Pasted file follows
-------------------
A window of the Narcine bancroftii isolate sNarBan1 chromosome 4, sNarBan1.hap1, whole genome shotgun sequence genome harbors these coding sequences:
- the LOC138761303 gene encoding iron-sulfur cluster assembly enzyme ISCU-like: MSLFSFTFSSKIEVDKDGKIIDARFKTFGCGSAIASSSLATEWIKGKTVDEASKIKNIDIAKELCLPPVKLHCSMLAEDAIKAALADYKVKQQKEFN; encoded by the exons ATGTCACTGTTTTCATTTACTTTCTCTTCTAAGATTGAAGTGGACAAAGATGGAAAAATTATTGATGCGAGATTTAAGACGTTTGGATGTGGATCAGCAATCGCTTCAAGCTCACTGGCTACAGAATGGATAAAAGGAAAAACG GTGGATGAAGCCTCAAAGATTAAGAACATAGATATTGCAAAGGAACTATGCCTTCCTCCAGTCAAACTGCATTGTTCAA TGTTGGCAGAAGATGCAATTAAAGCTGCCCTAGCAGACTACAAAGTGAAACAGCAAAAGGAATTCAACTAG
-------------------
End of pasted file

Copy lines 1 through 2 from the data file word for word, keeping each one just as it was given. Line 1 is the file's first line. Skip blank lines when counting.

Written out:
A window of the Narcine bancroftii isolate sNarBan1 chromosome 4, sNarBan1.hap1, whole genome shotgun sequence genome harbors these coding sequences:
- the LOC138761303 gene encoding iron-sulfur cluster assembly enzyme ISCU-like: MSLFSFTFSSKIEVDKDGKIIDARFKTFGCGSAIASSSLATEWIKGKTVDEASKIKNIDIAKELCLPPVKLHCSMLAEDAIKAALADYKVKQQKEFN; encoded by the exons ATGTCACTGTTTTCATTTACTTTCTCTTCTAAGATTGAAGTGGACAAAGATGGAAAAATTATTGATGCGAGATTTAAGACGTTTGGATGTGGATCAGCAATCGCTTCAAGCTCACTGGCTACAGAATGGATAAAAGGAAAAACG GTGGATGAAGCCTCAAAGATTAAGAACATAGATATTGCAAAGGAACTATGCCTTCCTCCAGTCAAACTGCATTGTTCAA TGTTGGCAGAAGATGCAATTAAAGCTGCCCTAGCAGACTACAAAGTGAAACAGCAAAAGGAATTCAACTAG